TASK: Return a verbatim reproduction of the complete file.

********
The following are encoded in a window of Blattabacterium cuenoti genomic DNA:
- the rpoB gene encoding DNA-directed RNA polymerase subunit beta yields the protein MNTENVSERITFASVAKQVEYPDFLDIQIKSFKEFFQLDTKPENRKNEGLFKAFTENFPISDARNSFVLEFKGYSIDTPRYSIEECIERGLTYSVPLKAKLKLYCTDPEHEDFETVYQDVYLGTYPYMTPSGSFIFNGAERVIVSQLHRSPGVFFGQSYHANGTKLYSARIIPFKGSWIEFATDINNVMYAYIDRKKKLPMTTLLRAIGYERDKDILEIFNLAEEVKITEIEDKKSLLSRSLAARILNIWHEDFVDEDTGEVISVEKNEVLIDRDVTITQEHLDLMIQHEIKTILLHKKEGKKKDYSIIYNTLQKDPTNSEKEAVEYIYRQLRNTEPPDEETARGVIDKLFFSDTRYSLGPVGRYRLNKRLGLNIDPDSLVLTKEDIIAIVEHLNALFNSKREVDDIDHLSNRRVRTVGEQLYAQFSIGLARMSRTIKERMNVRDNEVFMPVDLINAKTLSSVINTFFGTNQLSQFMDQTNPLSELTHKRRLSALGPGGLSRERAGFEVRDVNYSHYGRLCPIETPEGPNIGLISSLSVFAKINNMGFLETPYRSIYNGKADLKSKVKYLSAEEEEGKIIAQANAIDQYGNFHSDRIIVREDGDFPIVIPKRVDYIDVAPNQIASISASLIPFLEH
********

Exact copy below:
The following are encoded in a window of Blattabacterium cuenoti genomic DNA:
- the rpoB gene encoding DNA-directed RNA polymerase subunit beta yields the protein MNTENVSERITFASVAKQVEYPDFLDIQIKSFKEFFQLDTKPENRKNEGLFKAFTENFPISDARNSFVLEFKGYSIDTPRYSIEECIERGLTYSVPLKAKLKLYCTDPEHEDFETVYQDVYLGTYPYMTPSGSFIFNGAERVIVSQLHRSPGVFFGQSYHANGTKLYSARIIPFKGSWIEFATDINNVMYAYIDRKKKLPMTTLLRAIGYERDKDILEIFNLAEEVKITEIEDKKSLLSRSLAARILNIWHEDFVDEDTGEVISVEKNEVLIDRDVTITQEHLDLMIQHEIKTILLHKKEGKKKDYSIIYNTLQKDPTNSEKEAVEYIYRQLRNTEPPDEETARGVIDKLFFSDTRYSLGPVGRYRLNKRLGLNIDPDSLVLTKEDIIAIVEHLNALFNSKREVDDIDHLSNRRVRTVGEQLYAQFSIGLARMSRTIKERMNVRDNEVFMPVDLINAKTLSSVINTFFGTNQLSQFMDQTNPLSELTHKRRLSALGPGGLSRERAGFEVRDVNYSHYGRLCPIETPEGPNIGLISSLSVFAKINNMGFLETPYRSIYNGKADLKSKVKYLSAEEEEGKIIAQANAIDQYGNFHSDRIIVREDGDFPIVIPKRVDYIDVAPNQIASISASLIPFLEH